We had a meeting in Newport yesterday evening. So we did our favorite thing.
We ordered take-out from our favorite crab shack and went out to the South Jetty on Yaquina Bay, Newport, Oregon.
The loons had their beaks tucked into their wings for an after-dinner siesta.
There’s a variety of fishing to do on the Oregon coast.
The mergansers don’t care about the seagulls fighting over something. After this little tussle one chased the other away anytime he came anywhere close.
Then we watched a gull land in the water and pull up a crab in his beak. Then he dropped it and it was funny to watch him get it back. Seagulls are very buoyant. They cannot dive. He’d sort of jumped up so he could plop down lower in the water with his head shooting as low as he could get it under water to reach the crab. But it was like trying to push a beachball under water. He’d barely submerge a third of his body before he bounced back up. He finally got his catch to the sand. That crab was not ready to be eaten though! He’s going to pluck the seagull’s eyes out!
A sneaker-wave finally got me! It must have read my post about them and needed revenge. 🙂 Oh well! That’s not going to cut my exploration short today!
I saw a sea star; first one on this beach in months. So I wanted a picture of it. I had my back to the ocean with my eye on the view-finder. I heard it coming but didn’t think it was coming that close. I checked out of the corner of my right eye when it hit me from my left! Then I couldn’t find my sea star! I waited for the wave to clear and tracked it down.
Our tide was -2.3 this morning. Usually the sand tide pools don’t have much interesting to see in them.
But I didn’t see any rocks out and it was kinda rainy so I decided to stick fairly close to the campground and walk straight out to the water.
From a distance, you can’t tell which pools will have something fun to see.
I was surprised how many had sea stars and other things. I think that is a sponge with crab parts on it. None of the others had crab parts on them. I wonder if they can do that on purpose, like the anemones?
I’m not sure what kind of crab this is. It’s not on my handy-dandy picture guide that our Cape Perpetua Campground Host put together. But it looks, to me (a novice), like it could be a baby Dungeness crab.
A seagull landed not too far from me and was chewing on something. So I shooed him away and saw he was eating on a sunflower star! This is the first one I’ve seen “in the wild”! The white thing with tentacle-like feet is the broken leg floating upside down across his body. I watched him crawl across to the other side of the pool. I wasn’t sure if he was going to crawl out. He didn’t. What was interesting to me was that the tips of his legs felt the edge of the water as he got close to it. The tips curled up as if the water’s surface was solid.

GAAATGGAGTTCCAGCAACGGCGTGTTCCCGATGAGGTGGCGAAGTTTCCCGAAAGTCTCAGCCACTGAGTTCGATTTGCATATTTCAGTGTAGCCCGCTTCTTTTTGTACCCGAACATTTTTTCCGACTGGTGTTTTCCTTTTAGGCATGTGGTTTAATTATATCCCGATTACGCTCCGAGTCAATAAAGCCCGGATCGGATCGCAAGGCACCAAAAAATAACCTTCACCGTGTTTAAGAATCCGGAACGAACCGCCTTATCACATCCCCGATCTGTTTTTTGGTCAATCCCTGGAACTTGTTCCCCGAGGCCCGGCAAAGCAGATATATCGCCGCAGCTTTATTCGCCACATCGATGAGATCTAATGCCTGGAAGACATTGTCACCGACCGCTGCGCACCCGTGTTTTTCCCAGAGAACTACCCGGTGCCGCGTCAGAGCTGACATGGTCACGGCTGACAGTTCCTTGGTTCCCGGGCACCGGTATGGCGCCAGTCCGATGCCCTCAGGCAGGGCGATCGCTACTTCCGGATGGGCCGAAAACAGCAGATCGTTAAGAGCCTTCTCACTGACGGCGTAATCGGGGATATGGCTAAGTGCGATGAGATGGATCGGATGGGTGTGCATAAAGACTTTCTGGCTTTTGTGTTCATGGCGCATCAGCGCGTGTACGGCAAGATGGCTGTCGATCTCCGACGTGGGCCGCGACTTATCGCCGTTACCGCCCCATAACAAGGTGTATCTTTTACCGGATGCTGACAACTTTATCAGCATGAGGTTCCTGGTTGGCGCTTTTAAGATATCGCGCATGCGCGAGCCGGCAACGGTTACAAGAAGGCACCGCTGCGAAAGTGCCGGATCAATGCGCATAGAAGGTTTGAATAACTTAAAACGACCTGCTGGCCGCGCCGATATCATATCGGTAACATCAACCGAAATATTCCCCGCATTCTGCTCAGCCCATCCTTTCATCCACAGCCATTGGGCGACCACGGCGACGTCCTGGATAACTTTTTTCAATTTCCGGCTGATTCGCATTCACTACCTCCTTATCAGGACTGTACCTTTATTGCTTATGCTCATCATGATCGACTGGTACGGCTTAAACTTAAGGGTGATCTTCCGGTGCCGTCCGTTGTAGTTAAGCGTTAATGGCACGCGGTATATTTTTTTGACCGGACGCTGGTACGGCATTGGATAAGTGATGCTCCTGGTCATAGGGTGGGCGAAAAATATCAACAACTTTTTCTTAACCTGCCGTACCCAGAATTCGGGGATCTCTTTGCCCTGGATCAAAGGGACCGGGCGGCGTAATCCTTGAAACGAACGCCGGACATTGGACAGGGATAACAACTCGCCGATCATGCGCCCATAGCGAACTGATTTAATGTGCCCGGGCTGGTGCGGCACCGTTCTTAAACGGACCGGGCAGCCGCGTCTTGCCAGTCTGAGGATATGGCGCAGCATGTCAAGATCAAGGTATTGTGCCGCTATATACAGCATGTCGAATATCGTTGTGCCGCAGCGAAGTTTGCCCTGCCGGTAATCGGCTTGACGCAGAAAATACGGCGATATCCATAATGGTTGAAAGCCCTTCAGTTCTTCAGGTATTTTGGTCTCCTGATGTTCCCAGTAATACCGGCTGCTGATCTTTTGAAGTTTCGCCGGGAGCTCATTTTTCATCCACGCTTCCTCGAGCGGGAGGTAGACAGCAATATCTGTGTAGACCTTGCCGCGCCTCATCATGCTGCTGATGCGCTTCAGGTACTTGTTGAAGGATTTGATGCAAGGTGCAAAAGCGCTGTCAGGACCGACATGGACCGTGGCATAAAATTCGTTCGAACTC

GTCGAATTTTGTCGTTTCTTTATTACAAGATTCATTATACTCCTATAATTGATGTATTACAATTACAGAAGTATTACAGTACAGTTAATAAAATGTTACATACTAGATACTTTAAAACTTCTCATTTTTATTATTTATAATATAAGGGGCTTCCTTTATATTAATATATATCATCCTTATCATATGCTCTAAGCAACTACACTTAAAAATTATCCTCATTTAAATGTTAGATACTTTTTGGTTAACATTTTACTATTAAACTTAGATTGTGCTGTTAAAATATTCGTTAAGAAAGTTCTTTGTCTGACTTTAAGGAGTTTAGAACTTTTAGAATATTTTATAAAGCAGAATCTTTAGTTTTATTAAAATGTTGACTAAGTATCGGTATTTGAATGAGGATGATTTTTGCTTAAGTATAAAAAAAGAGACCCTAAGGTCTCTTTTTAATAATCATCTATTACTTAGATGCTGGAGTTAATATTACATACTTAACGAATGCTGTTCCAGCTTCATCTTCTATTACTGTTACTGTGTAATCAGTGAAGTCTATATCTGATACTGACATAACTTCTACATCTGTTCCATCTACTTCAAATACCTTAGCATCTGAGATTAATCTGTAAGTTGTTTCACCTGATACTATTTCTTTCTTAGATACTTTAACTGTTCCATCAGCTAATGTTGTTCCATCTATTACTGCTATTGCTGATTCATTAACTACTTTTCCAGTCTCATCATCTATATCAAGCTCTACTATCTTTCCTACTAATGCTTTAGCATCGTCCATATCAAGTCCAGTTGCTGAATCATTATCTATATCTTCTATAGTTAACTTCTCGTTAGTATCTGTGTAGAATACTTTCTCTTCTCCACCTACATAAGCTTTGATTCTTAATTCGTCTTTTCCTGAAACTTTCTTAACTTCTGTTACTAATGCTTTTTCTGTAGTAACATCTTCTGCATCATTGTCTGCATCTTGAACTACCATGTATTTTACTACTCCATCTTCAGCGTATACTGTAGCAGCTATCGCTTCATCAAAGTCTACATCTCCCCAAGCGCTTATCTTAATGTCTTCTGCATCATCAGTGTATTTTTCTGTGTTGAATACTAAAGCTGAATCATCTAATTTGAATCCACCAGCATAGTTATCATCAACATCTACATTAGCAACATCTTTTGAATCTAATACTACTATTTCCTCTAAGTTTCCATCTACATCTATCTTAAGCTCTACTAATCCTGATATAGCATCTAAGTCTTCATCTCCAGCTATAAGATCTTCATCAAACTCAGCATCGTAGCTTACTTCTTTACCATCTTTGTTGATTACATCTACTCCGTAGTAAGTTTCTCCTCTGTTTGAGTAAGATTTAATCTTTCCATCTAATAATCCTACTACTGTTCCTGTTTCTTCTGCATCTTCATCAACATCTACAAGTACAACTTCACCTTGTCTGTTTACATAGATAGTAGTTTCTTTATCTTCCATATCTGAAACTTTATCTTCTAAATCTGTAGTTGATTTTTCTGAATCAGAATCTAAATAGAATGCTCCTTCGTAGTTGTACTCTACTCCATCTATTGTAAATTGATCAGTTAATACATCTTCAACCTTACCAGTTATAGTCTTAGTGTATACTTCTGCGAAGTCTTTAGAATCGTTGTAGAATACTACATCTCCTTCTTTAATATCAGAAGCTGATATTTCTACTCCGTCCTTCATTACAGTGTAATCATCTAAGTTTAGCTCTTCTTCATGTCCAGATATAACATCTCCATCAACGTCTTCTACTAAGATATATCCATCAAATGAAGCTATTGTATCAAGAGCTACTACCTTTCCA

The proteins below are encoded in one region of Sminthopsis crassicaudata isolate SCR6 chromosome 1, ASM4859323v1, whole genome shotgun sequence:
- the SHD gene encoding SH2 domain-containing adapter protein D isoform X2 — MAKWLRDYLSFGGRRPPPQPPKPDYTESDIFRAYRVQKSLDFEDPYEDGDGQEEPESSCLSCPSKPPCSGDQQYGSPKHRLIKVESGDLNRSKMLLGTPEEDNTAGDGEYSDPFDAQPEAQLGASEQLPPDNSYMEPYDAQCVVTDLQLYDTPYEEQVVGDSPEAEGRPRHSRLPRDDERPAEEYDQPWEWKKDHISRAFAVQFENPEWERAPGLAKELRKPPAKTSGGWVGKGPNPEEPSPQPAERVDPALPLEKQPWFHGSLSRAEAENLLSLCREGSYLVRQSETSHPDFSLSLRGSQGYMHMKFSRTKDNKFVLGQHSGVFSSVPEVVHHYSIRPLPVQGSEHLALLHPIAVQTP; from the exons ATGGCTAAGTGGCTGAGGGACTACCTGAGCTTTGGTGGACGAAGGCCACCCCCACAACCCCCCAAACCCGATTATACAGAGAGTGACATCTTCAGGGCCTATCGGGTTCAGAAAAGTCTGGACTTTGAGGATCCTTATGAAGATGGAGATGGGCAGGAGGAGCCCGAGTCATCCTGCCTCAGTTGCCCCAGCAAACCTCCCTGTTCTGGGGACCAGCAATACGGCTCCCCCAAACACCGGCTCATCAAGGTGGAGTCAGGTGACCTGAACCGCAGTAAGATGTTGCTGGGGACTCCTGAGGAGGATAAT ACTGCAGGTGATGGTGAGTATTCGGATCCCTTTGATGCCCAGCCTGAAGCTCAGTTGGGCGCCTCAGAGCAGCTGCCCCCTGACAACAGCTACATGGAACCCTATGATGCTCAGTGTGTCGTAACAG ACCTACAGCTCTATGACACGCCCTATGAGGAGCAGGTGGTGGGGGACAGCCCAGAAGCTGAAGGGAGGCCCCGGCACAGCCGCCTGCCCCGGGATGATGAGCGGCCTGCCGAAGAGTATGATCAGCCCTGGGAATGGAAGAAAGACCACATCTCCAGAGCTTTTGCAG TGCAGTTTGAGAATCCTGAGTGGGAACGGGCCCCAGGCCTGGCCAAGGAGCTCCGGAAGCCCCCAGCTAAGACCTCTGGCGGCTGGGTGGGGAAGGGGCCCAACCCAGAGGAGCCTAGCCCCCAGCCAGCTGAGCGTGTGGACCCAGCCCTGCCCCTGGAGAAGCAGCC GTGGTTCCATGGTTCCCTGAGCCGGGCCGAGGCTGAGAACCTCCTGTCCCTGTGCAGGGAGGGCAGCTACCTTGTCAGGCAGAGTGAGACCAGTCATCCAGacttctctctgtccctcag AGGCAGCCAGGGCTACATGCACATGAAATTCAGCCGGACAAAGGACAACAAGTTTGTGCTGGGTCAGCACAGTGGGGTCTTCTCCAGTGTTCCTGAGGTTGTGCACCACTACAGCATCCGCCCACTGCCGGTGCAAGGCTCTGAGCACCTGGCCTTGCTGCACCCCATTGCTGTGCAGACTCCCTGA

I saw where another bird had dug out a small, live, sand dollar. I say “live” because he wasn’t all bleached out and I could see the fine, hair-like, feet on the bottom.
But he didn’t crawl away when I put him down.
All God’s creations are amazing!
Our family has heavy hearts today because my sister-in-law lost her brother to a car accident. He was in his early twenties. He hadn’t really even started his life. It is so hard to comprehend when someone is so full of life one day and gone the next. I am so grateful to know that this life has purpose and that this is not the end. May all of Andrew’s family feel the Savior’s love as he begins his new journey on the other side. Although, all who knew him will miss him deeply, I know he is in good hands.
I can’t speak for the Ducks (Univ of Oregon) but, for everything else in Oregon, the color is orange. Apparently beavers are orange (ie, Oregon State). You’ll see the dark orange color on the belly of a newt. You’ll notice it as you drive through the forests and see broken or fresh-cut Alder trees. The fresh wood is bright orange beneath the bark.
In every bird book I have, and most pictures that I can find online, the western meadowlark is more yellow than orange. But, here in Oregon, they are definitely orange. (Correction: This is a Varied Thrush, not a Western Meadowlark. Thanks cousin Steve! No wonder it’s orange! hahaha)
A lot of the agates are orange; although the “experts” call the color amber.
Even the algae blooms are orange (almost brown). Have you ever seen a large area in the surf that looks like a big oil spill? It’s actually an algae bloom. Like any plant, it gives off oxygen. See the big orange bubbles?
Even the crabber’s lights are orange! I rediscovered the “night” setting on my camera (Samsung HZ25W). This is why you’re supposed to use a tripod to take night shots.
hahaha – I think it’s pretty anyway!
I wonder how much of the movement is me and how much is from them or the waves?
Did I hear snow in the forecast again? Just keep swimming!
I think I got a little pink today! Got to work outside most of the day. Too warm to wear a jacket. Lots of folks were out camping on the coast this weekend. The campground was half full on Saturday night. We had 40 sites available. 99% good crowd – one cheater. Those are the people who make me not want to trust the next camper. 😦
I haven’t heard how the commercial crabbers are doing but we see a lot of them from Tillicum Beach. We see some floats just on the other side of the breakers at high tide. Enjoying the view with a great camper (Adrienne) this morning, we thought we may have seen some whale activity???
And you thought the stump was dead!? See what a little sunshine will do for an old, worn-out body! A fresh growth of moss smooths out those old wrinkles and brightens that tired face. Oh, am I still talking about the stump?
I like how the sun sparkles off the tops of the waves.
I turned around to head back to the campground and the Old Man in the Moon stopped me in my tracks! I don’t think I’ve seen him in years!